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Cognitive epidemiology

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**Intelligence and Mortality**:
– Strong inverse correlation between early life intelligence and mortality across populations.
– Link between cognitive ability and risk of death in Swedish men.
– Similar relationship between IQ and mortality in former US soldiers.
– Association between childhood intelligence and mortality, especially in old age.
– Positive correlation between socioeconomic position and health.

**Physical Health Outcomes**:
– Men with higher IQ have lower risk of dying from coronary heart disease.
– Lower intelligence correlates with increased risk of obesity.
– Higher intelligence linked to lower blood pressure and risk of hypertension.
– Lower intelligence associated with greater risk of stroke.
– Inconsistent link between cancer and intelligence in studies.

**Cardiovascular Health**:
– Low verbal, visuospatial, and arithmetic scores predict coronary heart disease.
– Atherosclerosis linked to lower IQ.
– IQ may be an independent risk factor for mortality.

**Psychiatric Disorders**:
– Bipolar disorder characterized by mood swings.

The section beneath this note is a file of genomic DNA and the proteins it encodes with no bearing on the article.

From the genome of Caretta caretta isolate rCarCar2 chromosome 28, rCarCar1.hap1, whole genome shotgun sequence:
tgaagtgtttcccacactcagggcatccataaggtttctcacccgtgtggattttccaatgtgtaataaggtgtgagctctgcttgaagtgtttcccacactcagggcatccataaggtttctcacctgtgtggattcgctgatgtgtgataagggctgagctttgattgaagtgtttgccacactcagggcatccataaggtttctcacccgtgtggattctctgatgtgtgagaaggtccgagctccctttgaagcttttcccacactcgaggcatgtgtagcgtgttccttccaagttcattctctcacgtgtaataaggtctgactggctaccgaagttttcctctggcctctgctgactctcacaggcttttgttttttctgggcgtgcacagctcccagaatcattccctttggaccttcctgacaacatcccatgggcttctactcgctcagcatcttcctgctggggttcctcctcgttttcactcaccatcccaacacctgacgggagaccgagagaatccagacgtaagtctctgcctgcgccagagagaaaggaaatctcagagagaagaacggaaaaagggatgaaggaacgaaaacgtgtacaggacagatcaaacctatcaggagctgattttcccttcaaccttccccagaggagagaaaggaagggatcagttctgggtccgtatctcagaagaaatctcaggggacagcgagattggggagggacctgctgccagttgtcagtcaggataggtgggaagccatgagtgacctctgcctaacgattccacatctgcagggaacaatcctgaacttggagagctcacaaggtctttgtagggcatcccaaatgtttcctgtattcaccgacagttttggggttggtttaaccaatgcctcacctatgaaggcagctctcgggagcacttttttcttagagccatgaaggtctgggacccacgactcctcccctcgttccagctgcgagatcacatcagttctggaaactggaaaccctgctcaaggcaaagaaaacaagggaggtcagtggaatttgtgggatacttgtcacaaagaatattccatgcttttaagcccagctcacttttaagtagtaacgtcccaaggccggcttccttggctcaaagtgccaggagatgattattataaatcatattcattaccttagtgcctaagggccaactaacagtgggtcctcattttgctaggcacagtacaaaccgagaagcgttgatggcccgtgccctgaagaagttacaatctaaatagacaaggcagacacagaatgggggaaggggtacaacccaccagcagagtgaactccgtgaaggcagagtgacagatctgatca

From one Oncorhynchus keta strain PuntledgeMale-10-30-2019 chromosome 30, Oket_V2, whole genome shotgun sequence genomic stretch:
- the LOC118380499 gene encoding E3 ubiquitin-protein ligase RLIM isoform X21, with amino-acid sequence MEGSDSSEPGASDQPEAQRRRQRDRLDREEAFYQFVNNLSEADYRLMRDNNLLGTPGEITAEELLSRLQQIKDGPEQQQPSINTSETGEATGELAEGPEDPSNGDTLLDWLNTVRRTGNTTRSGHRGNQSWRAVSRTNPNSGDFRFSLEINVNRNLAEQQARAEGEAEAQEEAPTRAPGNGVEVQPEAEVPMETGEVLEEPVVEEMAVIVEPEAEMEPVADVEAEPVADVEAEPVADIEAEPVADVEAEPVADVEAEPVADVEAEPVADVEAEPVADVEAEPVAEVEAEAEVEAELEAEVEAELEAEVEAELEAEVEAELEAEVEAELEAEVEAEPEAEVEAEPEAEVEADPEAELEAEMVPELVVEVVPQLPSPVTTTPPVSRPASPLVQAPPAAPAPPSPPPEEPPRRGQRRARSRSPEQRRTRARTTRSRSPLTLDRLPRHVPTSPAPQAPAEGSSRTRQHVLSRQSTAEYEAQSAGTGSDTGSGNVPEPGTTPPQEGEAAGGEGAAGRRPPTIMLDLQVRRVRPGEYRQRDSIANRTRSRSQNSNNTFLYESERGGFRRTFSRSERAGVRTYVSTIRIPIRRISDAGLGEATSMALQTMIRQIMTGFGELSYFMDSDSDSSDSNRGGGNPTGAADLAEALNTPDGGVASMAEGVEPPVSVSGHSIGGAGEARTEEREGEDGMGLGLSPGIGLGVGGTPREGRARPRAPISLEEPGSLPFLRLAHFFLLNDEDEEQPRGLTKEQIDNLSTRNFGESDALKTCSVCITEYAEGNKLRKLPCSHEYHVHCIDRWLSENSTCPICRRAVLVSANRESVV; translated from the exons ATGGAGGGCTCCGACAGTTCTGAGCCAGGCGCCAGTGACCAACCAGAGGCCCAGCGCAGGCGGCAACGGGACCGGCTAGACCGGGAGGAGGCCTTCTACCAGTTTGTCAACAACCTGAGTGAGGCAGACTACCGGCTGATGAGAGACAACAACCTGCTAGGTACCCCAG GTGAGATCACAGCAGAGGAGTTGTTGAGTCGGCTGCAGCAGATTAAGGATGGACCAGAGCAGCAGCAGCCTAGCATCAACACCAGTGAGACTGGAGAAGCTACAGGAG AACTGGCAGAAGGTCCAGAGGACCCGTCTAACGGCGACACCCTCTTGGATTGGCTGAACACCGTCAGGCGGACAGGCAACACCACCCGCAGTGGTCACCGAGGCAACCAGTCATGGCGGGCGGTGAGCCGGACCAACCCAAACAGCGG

– Anecdotal evidence associates bipolar disorder with high intelligence.
– Lower childhood IQ linked to increased risk of certain psychiatric disorders.
– Relationship between bipolar disorder and intelligence varies with comorbidities.
– Men with extreme intelligence at higher risk of pure bipolar disorder.

**Schizophrenia and Cognition**:
– Schizophrenia is a chronic mental illness characterized by abnormal behavior and psychotic episodes.
– Individuals with schizophrenia may struggle with reality perception.
– Schizophrenia impacts cognitive functions like memory and attention.
– Research suggests individuals with higher intelligence may have a lower risk of developing schizophrenia.
– Cognitive abilities may play a protective role against schizophrenia development.

Cognitive epidemiology is a field of research that examines the associations between intelligence test scores (IQ scores or extracted g-factors) and health, more specifically morbidity (mental and physical) and mortality. Typically, test scores are obtained at an early age, and compared to later morbidity and mortality. In addition to exploring and establishing these associations, cognitive epidemiology seeks to understand causal relationships between intelligence and health outcomes. Researchers in the field argue that intelligence measured at an early age is an important predictor of later health and mortality differences.

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